Perhaps it reflects my narrow-minded competitiveness but the originality of operating without racing was a revelation. Much of my running in exotic places has been in races and , no matter how much I tell myself otherwise, I always end up endeavor.

On the Jordan Trail it was quite different. We had a target destination each day, but whether it took six hours or eight hours was irrelevant. This left plenty of time to marvel at the scenery, stop for tea with passing Bedouin shepherds or simply misread my GPS and end up on an inadvertent detour.

At days I chose to increase the tempo- on the shaded road of Zubia forest or on the hard sand of Wadi Rum- and occasionally a guard dog tasked with protecting the livestock from wolves and hyenas would demonstrate too much interest, so I would switch to an impromptu fartlek session. But, in general, I simply listened to my torso and ran or strolled or rested accordingly.

Whereas at the end of stage races participants often look like they have just been liberated from a gulag, I felt far better at the end of the Jordan Trail than at the beginning- the effects no doubt of fresh air, exercise, plenty of sleep and good meat( and perhaps the is a lack of alcohol ).

Mohammad Al-Sweity on the Jordan trail

4 You will be rediscovering a timeless tradition

Until the 20 th century, long travel on foot would have been a necessity for many( and still are for some today ). Whether walking to Mecca or Rome on a pilgrimage, initiating voluntary or involuntary migration, or simply conducting trade, our ancestors regularly embarked on weeks or months of strolling. Today, most of our lives consist of sedentary stagnation interspersed with occasional, almost instantaneous relocations. While this might be very convenient, it discontents us from the real meaning of distances and the gradual transitions of backdrop, people and culture. It likewise deprives us of an opportune time for reflection.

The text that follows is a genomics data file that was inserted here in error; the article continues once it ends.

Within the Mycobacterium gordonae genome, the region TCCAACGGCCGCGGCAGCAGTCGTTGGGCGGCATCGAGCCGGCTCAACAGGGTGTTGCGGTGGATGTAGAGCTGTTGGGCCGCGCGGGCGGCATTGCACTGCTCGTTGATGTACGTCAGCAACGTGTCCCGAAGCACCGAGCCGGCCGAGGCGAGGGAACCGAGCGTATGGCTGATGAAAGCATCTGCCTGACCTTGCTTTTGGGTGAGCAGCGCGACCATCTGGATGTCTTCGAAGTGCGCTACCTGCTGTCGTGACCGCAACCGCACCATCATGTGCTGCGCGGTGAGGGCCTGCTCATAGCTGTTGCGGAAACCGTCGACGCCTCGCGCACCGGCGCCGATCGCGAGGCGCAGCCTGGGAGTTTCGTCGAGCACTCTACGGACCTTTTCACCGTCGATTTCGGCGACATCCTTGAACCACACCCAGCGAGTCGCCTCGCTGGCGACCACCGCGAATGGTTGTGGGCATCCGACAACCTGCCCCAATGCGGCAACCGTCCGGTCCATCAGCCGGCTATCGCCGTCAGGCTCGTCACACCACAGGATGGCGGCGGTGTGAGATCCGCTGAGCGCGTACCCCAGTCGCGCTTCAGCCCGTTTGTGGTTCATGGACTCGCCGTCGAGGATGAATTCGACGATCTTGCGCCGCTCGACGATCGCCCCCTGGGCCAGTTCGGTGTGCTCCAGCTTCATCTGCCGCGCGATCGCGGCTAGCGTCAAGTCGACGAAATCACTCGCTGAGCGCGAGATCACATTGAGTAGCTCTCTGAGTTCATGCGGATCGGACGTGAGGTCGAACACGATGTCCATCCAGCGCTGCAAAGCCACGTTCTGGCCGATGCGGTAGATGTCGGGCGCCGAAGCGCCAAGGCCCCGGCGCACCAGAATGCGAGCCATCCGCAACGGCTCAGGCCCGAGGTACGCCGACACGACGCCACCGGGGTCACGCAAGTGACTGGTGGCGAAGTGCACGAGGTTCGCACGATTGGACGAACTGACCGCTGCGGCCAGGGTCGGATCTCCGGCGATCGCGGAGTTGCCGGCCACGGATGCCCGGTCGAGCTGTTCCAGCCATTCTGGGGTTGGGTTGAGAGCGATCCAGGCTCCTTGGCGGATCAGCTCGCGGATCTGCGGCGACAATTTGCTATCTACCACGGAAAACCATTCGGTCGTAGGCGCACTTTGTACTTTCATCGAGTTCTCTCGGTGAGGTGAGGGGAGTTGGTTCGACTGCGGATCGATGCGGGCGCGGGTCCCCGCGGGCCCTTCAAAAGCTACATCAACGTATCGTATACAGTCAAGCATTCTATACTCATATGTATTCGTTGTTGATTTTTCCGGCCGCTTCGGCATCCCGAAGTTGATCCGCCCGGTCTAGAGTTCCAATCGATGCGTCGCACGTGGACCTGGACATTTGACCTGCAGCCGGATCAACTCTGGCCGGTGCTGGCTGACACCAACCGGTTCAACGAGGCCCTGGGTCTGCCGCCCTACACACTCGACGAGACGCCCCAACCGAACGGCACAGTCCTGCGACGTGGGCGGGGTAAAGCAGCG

Our historic relationship with travels by foot perhaps help to explain the increasing popularity of through-hiking; alongside, of course, the emergence of the middle-aged gap time. From the Appalachian Trail to Offa’s Dyke to el Camino de Santiago de Compostela, the increase in the number of people are choosing to go for long walks. And for the time-poor, energy-rich, through-running offers a convenient alternative.

5 It finishes with a swim in the Red Sea

I arrived in the town of Aqaba, torn between satisfaction that I had survived intact( the same could not be said for my shoes) and disappointment that I had run out of trail. Nonetheless, plunging into the clear sea of the Red Sea furnished the ideal terminate to the expedition.

The Jordan Trail Association renders detailed information and guidelines on the road, including GPS files. Anyone accustomed to regular exert would probably be able to complete the trail in 25 -3 0 days and, for those inclined to running, 10 -2 0 periods is feasible. Popular parts for shorter walks include Um Qais to Ajloun and Petra to Wadi Rum .

You can see more about the first recorded run of the Jordan Trail on Instagram (@ jogonalfie) and Strava .

Read more: https :// www.theguardian.com/ lifeandstyle/ the-running-blog/ 2017/ dec/ 15/ jogging-in-jordan-the-6 50 km-trail-thats-a-journey-through-time